New This Week
Connecting Rooms and Love Among the Ruins are not films we tend to think of when we think of Bette Davis and Katharine Hepburn, but both films have been newly released on Blu-ray by Kino Lorber to remind us once again what extraordinary actresses these two legends were throughout their lives.
Connecting Rooms was a British film that was barely released in the U.S. in 1970 and the U.K. two years later, though it frequently shows up on British TV. Based on a flop British play called The Cellist by Marion Hart, it was originally intended for Anthony Mann (Bend of the River) in 1967, but put on hold after the director’s sudden death. It was taken over by writer-producer Franklin Gollings, who had done second unit work in the past. This would be his only directorial effort.
Filmed in 1969 when Davis was 61 and already past her horror film comeback in What Ever Happened to Baby Jane?, Hush…Hush, Sweet Charlotte, and The Nanny, the film came her way when she was looking for something different. This seems to be a throwback to those domestic dramas she made after the success of 1950’s All About Eve such as Payment on Demand and Another Man’s Poison. Her character in this, though, is far more sympathetic. It is in fact, one of her rare kindly roles.
Davis was at her best playing selfish characters in films like Of Human Bondage, The Letter, and The Little Foxes, but now and then she could be equally effective playing a selfless character such as those in Now, Voyager and The Corn Is Green. Her role in Connecting Rooms is one of those. In it, she plays
a 50-year-old woman who still makes her living, meager though it may be, as a cellist. She lives in a dilapidated Bayswater boarding house.
Michael Redgrave, in his best role since The Browning Version, is a disgraced classics professor who takes a room in the building with a door between their apartments that refuses to stay closed. Alexis Kanner is an aspiring songwriter in his twenties who plays Davis for a fool while romancing both a French singer and an artist’s model in a local art school.
All three principals have secrets. Redgrave’s is that he has been falsely accused of pedophilia and dismissed from his school after thirty years and is not working for the British Museum as he says, but has taken a job as a janitor in the art school that Kanner’s girlfriend works in. Kanner’s is that he is seeing the two women behind Davis’s back. Davis’s secret is not revealed until the film’s closing scene, but it is a splendid one played in silence while those Bette Davis eyes do their thing. We see that the woman who has been so generous to others has even less of her own than we could have imagined, and Redgrave sees it too in a beautifully played fadeout.
Kay Walsh as a nosey landlady and Leo Genn as a colleague who turns his back on Redgrave lead the supporting cast.
Love Among the Ruins was a light comedy written for TV by James Costigan (Eleanor and Franklin) for Alfred Lunt and Lynn Fontanne in 1967, but not produced due to Lunt’s ill health. It was offered to Katharine Hepburn after her Emmy-nominated performance in 1973’s The Glass Menagerie. She agreed to do it because she loved the silliness of the script about a social climbing young man who sues a much older woman for breach of promise in 1911 London. She brought in both director George Cukor and co-star Laurence Olivier to play the barrister representing her in court, a former lover she no longer remembers.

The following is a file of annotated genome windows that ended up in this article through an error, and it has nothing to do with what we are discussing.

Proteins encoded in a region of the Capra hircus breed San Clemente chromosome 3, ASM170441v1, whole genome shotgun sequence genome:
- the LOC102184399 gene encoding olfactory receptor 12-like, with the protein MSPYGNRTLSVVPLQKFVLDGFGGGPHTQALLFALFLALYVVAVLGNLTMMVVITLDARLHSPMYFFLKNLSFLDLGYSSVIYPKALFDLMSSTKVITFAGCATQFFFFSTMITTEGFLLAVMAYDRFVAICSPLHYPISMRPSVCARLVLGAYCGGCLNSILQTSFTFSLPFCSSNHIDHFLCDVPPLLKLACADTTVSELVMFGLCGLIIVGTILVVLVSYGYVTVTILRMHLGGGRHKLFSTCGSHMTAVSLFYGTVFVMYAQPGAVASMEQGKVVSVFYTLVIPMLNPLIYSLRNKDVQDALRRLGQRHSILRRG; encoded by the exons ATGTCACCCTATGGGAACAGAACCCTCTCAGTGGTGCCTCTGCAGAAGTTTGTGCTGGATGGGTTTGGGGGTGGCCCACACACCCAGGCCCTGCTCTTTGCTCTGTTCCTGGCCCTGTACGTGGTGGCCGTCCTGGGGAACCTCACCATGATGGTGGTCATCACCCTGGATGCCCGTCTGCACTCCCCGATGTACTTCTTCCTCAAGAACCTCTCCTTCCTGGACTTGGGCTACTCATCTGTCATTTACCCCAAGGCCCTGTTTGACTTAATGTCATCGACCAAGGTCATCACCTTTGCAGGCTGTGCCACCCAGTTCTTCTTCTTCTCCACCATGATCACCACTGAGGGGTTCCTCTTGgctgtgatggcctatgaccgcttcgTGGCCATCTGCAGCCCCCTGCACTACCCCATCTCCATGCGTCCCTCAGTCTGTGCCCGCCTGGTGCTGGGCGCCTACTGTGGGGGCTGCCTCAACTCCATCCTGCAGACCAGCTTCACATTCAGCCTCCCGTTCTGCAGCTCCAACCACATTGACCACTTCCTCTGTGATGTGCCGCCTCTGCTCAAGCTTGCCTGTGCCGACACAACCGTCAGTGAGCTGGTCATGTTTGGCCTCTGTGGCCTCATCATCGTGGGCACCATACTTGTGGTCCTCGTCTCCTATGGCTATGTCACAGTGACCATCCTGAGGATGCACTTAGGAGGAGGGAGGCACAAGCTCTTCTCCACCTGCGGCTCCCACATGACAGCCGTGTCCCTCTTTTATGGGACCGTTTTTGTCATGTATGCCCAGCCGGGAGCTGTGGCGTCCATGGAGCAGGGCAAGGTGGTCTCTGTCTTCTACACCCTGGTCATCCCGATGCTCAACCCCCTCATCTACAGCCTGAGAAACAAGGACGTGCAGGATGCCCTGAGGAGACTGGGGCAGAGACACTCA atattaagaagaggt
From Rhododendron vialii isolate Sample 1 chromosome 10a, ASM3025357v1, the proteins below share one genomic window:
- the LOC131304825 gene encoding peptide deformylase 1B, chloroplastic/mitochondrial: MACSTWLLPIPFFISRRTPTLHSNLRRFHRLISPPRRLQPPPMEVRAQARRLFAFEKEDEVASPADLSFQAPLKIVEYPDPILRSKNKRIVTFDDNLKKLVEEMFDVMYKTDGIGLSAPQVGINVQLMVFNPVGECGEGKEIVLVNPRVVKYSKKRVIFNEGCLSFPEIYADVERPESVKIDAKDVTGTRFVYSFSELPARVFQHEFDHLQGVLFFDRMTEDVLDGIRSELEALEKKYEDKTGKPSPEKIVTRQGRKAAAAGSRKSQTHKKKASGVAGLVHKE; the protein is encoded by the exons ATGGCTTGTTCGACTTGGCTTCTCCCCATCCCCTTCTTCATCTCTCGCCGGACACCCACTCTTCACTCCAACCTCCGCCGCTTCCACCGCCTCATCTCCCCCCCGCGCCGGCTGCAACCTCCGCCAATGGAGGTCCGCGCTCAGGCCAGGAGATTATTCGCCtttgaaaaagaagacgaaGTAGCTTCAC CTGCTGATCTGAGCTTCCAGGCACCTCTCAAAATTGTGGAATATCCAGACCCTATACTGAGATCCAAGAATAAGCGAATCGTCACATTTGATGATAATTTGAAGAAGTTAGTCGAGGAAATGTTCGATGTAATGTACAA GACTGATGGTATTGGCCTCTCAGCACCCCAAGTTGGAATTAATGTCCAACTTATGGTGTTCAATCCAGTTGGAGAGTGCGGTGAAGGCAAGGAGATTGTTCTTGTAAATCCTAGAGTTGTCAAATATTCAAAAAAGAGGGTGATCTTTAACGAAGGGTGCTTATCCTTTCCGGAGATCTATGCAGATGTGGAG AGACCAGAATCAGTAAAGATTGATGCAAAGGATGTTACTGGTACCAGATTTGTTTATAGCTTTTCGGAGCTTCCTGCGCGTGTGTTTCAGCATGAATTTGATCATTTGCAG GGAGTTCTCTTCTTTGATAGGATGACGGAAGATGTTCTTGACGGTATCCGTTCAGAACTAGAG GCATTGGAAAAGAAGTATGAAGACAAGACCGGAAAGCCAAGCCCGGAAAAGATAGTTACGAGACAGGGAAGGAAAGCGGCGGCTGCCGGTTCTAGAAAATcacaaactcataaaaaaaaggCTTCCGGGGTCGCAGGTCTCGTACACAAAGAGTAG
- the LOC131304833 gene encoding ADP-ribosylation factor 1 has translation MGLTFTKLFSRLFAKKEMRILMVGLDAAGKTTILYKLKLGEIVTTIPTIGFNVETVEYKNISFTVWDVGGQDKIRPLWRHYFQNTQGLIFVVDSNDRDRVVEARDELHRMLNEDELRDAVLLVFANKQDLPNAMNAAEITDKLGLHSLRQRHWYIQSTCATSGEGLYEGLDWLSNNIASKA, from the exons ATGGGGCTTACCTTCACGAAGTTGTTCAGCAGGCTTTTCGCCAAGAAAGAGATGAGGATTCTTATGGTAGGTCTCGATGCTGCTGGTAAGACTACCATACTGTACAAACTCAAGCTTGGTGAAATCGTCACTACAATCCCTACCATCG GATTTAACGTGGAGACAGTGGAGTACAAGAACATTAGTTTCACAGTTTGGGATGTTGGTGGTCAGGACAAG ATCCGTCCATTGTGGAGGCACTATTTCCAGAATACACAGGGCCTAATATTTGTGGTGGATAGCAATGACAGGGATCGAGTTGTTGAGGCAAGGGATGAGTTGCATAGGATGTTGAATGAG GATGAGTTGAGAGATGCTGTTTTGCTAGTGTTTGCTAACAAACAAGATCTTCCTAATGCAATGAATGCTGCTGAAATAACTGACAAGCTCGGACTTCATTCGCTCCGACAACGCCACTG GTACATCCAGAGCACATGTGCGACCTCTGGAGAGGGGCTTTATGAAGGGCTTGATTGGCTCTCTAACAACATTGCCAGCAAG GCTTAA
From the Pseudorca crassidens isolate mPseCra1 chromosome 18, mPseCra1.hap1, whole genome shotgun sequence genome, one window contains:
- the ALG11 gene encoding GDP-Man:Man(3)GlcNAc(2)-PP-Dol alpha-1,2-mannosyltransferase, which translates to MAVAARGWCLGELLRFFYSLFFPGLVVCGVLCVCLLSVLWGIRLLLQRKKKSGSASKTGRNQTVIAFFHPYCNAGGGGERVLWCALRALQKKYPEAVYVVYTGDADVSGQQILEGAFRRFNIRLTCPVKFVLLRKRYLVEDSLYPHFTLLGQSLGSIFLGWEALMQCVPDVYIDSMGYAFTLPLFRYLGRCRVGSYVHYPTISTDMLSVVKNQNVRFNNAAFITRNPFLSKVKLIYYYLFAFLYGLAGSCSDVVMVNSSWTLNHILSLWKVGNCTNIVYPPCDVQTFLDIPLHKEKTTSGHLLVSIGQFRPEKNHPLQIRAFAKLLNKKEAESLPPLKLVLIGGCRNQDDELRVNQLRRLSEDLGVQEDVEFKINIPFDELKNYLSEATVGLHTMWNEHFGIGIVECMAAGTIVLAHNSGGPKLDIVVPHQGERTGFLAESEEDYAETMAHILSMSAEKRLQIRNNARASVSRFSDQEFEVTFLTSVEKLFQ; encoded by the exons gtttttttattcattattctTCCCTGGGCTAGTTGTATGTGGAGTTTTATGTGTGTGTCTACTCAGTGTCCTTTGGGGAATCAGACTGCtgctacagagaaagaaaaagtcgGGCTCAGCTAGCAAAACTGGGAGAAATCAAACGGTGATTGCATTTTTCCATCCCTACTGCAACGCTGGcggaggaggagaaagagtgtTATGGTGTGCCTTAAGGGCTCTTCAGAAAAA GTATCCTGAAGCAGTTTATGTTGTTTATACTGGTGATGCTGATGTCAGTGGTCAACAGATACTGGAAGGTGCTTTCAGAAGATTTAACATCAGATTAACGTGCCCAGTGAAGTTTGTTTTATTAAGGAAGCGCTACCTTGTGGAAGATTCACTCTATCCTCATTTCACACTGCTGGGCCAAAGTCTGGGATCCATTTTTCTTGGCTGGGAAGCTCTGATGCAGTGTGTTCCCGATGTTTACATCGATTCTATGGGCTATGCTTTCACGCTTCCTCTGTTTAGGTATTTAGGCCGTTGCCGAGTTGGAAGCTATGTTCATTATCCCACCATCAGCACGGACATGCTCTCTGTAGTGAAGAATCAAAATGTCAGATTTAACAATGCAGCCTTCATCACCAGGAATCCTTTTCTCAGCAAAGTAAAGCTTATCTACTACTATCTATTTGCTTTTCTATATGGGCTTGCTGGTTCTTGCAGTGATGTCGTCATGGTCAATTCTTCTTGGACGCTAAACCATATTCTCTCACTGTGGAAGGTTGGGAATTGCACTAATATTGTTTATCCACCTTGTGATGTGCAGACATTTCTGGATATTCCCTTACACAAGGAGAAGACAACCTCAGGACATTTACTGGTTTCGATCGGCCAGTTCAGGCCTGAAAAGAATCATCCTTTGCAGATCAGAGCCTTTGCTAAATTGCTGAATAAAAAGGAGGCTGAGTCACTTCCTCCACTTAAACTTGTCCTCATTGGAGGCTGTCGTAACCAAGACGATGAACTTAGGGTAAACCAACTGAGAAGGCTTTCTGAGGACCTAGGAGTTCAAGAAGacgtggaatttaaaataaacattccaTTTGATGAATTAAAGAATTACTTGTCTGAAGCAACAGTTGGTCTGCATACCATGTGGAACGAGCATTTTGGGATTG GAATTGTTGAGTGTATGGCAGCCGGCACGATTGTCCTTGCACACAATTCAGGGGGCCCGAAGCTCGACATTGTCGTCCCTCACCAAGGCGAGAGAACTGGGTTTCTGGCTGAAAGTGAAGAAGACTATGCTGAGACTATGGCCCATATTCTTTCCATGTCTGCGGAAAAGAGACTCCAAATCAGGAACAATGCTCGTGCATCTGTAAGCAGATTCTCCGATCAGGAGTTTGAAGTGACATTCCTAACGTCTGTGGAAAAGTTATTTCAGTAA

Costigan’s script was expanded to fit a two-hour time frame. John Barry, who won one of his five Oscars for scoring Hepburn’s third Oscar winner The Lion in Winter, was brought in to do the score.
Cukor and Olivier had known each other since the 1920s, Hepburn had known both since the 1930s, and although she had by this time made eight previous films with Cukor, and been a witness to Olivier’s 1940 marriage to Vivien Leigh, she had never worked with the actor.
Hepburn owed her career to Cukor who cast her in her first film, A Bill of Divorcement, over Jill Edmund, Olivier’s first wife. He subsequently directed her in Little Women, Sylvia Scarlet, Holiday, The Philadelphia Story, Keeper of the Flame, Adam’s Rib, and Pat and Mike. Twenty years later, Hepburn was attached to Travels with My Aunt for which she picked Cukor to direct her. Not happy with the script, she backed out but insisted Cukor remain, which he did when Maggie Smith was chosen to replace her.
Although Hepburn admired Olivier’s acting, she disliked him personally because of the way he treated Leigh, insisting she return to the stage with him after both her Oscar-winning performances in Gone with the Wind and A Streetcar Named Desire instead of allowing her to take advantage of the Hollywood offers that were coming her way. By all accounts, however, the film was a happy experience for both. Olivier, in his biography, said that the six-week shoot was the happiest filmmaking experience of his life.
The film was a flop when it first appeared on TV, coming in 54th in the ratings out of 61 prime time programs shown that week. Actors and other Emmy voters, however, loved the film, awarding it four Emmys for Costigan, Cukor, Hepburn, and Olivier. Critics, on the other hand, were not as kind to the film.
Two years later, Cukor would direct Hepburn for the tenth time in another TV movie, The Corn Is Green, a remake of the 1945 Bette Davis film, for which Hepburn received yet another Emmy nomination. Two years after that, she would win her fourth Oscar for On Golden Pond on her twelfth nomination.
Olivier, the year after Love Among the Ruins, would receive his ninth Oscar nomination for Marathon Man and two years after that would receive his tenth and final Oscar nomination for The Boys from Brazil.
This week’s new releases include Guns Akimbo and The Rhythm Section.